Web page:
The real difference between Venezuelan and Colombian arepas

The Chicago Tribune describes arepas as thick, griddled pancakes made of cornflour that are split open and stuffed with fillings such as braised meat or cheese to form a sandwich. Arepas are popular all throughout Latin America, according to Matador Network, but have a particular place in the hearts of Venezuelans and Colombians, where the food originated.

Arepas were a staple food of the Timoto-Cuica people, a pre-Colombian civilization who lived in the Andes mountain range near what is present-day Venezuela. They are known to have been expert farmers, with advanced irrigation techniques that allowed them to grow many crops where they lived. 

The Timoto-Cuica made their arepas with ground corn formed into a cake and cooked in a pan called an aripo, which is where many believe the name arepa is derived from. When the Spanish came, they took a liking to the arepa and brought it with them to other areas in Latin America as they moved south. Eventually, parts of the continent gained their independence from Spain, creating Gran Colombia, which eventually split into the countries that are present-day Colombia, Venezuela, Ecuador, and Panama.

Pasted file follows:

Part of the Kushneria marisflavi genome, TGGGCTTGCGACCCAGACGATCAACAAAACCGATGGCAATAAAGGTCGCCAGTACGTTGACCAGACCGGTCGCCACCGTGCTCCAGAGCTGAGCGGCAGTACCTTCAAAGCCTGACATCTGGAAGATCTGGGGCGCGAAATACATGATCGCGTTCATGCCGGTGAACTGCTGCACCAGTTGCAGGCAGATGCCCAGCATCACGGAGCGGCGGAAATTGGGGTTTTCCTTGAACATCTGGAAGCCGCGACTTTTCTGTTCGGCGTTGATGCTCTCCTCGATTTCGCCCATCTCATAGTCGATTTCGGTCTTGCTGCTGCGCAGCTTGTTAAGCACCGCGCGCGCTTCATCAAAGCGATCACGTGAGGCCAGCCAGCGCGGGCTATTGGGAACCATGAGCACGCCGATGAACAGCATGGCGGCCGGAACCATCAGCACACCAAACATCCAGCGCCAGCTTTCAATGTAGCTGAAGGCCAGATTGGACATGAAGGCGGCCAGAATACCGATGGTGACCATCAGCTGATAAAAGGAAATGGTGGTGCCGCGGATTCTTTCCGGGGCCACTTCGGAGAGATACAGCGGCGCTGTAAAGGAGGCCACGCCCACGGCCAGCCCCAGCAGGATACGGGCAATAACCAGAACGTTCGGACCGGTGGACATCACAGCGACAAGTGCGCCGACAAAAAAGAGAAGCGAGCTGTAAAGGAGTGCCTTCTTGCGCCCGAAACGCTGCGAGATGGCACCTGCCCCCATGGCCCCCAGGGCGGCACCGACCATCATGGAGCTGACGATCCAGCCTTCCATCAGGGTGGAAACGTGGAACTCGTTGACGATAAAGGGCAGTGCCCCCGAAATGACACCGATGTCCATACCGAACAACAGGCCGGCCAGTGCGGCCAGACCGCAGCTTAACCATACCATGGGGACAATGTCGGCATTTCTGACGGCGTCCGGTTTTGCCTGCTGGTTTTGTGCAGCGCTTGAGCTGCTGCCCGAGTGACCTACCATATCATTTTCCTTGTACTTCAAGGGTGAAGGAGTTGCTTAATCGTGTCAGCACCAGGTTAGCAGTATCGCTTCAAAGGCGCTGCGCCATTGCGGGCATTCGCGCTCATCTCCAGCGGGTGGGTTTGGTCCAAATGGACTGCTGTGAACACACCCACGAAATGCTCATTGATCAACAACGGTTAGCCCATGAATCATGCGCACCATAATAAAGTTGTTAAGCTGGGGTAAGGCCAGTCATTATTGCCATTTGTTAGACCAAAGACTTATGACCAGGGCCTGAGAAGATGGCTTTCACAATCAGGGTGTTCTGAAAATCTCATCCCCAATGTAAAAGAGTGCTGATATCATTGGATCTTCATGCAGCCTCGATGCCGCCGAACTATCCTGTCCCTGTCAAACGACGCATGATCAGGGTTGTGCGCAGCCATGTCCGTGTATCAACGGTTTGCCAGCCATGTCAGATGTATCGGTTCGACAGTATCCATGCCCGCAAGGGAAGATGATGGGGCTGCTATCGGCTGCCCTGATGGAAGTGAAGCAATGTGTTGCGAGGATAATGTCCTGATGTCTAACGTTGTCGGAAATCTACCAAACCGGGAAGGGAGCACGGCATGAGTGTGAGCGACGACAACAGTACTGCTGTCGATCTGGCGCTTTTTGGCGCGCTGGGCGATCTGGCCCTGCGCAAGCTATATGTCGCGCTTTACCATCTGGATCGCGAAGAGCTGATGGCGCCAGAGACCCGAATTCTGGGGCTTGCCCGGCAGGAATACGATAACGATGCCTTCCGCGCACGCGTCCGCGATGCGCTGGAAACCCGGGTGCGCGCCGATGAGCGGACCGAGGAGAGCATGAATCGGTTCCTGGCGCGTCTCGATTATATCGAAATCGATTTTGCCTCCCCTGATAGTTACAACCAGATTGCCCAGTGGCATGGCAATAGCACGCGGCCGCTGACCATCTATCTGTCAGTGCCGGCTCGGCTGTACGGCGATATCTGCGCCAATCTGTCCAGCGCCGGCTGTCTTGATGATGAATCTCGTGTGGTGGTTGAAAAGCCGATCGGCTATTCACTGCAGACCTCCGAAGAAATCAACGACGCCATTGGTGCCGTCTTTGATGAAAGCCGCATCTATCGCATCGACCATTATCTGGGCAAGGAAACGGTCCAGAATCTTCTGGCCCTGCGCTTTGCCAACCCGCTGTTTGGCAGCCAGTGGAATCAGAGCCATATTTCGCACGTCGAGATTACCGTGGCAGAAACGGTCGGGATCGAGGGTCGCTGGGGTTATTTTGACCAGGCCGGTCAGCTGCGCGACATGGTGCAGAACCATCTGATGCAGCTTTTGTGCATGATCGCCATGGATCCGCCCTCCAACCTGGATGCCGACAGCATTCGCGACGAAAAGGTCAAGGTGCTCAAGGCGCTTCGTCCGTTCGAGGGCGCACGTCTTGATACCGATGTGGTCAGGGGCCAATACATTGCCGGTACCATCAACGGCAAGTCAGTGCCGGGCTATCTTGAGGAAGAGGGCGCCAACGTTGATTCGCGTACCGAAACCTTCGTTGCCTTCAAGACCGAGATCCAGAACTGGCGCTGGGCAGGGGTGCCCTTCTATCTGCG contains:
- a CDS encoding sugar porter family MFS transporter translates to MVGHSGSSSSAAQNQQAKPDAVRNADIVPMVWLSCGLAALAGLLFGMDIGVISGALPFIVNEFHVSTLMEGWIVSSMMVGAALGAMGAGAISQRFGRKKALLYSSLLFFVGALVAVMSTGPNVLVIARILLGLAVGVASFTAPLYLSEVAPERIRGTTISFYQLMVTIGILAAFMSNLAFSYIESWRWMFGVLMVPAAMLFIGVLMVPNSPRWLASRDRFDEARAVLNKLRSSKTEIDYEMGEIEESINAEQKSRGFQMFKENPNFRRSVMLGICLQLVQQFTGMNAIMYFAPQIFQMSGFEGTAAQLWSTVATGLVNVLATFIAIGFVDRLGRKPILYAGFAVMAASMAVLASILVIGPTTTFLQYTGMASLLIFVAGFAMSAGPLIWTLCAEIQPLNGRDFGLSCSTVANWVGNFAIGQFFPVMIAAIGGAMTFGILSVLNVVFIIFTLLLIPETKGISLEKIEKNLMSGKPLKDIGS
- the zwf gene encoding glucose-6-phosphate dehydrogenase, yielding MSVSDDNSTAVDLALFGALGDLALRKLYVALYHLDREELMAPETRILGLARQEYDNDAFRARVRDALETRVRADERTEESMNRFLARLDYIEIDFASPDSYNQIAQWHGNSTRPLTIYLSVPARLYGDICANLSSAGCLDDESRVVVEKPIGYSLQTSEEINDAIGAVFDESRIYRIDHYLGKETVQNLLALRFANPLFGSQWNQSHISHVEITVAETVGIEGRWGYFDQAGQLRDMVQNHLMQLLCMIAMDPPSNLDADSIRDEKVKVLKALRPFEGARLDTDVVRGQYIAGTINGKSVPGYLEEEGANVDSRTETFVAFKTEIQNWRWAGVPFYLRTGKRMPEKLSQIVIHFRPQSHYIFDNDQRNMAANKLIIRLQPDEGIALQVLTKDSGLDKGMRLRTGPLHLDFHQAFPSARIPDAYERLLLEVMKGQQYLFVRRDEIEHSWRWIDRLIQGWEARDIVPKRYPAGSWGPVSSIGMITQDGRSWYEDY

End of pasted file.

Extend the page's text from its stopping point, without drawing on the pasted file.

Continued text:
There are two big differences between each type of arepas

The Latin American Post says the main difference between Colombian arepas and Venezuelan arepas are the ingredients. Venezuelan arepas tend to come with many fillings and options, while the arepa in Colombia is generally only stuffed with cheese or egg. Since the recipe is so old, with the ancient people who originally cooked the dish dating back 3000 years, there are a large number of varieties of preparations in each country. Carols Gaviria, a chef and teacher at La Sabana University, told the Latin American Post there are at least 55 types of arepa in Colombia, and 42 in Venezuela.

Matador Network goes a little further in detail with the differences between the two countries' preparations, stating that the corn cake used in the Colombian arepa is a little thinner and sweeter than its Venezuelan counterpart. When Colombians do add more ingredients than the standard cheese to their arepas, they tend to treat it as a flatbread and pile the ingredients on top, rather than splitting the corn cake open, as is the case with Venezuelan arepas.